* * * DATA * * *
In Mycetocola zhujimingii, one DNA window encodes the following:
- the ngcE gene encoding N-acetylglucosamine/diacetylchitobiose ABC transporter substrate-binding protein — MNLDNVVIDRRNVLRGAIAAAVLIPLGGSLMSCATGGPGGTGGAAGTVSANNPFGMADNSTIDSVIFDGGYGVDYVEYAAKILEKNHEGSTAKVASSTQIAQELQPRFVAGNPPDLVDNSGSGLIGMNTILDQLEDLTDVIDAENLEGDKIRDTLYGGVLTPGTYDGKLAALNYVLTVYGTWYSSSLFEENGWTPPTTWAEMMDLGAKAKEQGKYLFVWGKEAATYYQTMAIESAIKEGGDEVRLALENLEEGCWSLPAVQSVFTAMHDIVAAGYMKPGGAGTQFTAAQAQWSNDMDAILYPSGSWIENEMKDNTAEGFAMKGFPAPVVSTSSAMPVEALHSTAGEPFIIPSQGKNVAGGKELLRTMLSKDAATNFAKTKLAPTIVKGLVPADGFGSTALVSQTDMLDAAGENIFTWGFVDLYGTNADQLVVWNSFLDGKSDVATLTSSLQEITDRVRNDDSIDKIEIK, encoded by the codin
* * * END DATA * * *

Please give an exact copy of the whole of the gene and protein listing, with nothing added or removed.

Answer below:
In Mycetocola zhujimingii, one DNA window encodes the following:
- the ngcE gene encoding N-acetylglucosamine/diacetylchitobiose ABC transporter substrate-binding protein — MNLDNVVIDRRNVLRGAIAAAVLIPLGGSLMSCATGGPGGTGGAAGTVSANNPFGMADNSTIDSVIFDGGYGVDYVEYAAKILEKNHEGSTAKVASSTQIAQELQPRFVAGNPPDLVDNSGSGLIGMNTILDQLEDLTDVIDAENLEGDKIRDTLYGGVLTPGTYDGKLAALNYVLTVYGTWYSSSLFEENGWTPPTTWAEMMDLGAKAKEQGKYLFVWGKEAATYYQTMAIESAIKEGGDEVRLALENLEEGCWSLPAVQSVFTAMHDIVAAGYMKPGGAGTQFTAAQAQWSNDMDAILYPSGSWIENEMKDNTAEGFAMKGFPAPVVSTSSAMPVEALHSTAGEPFIIPSQGKNVAGGKELLRTMLSKDAATNFAKTKLAPTIVKGLVPADGFGSTALVSQTDMLDAAGENIFTWGFVDLYGTNADQLVVWNSFLDGKSDVATLTSSLQEITDRVRNDDSIDKIEIK, encoded by the codin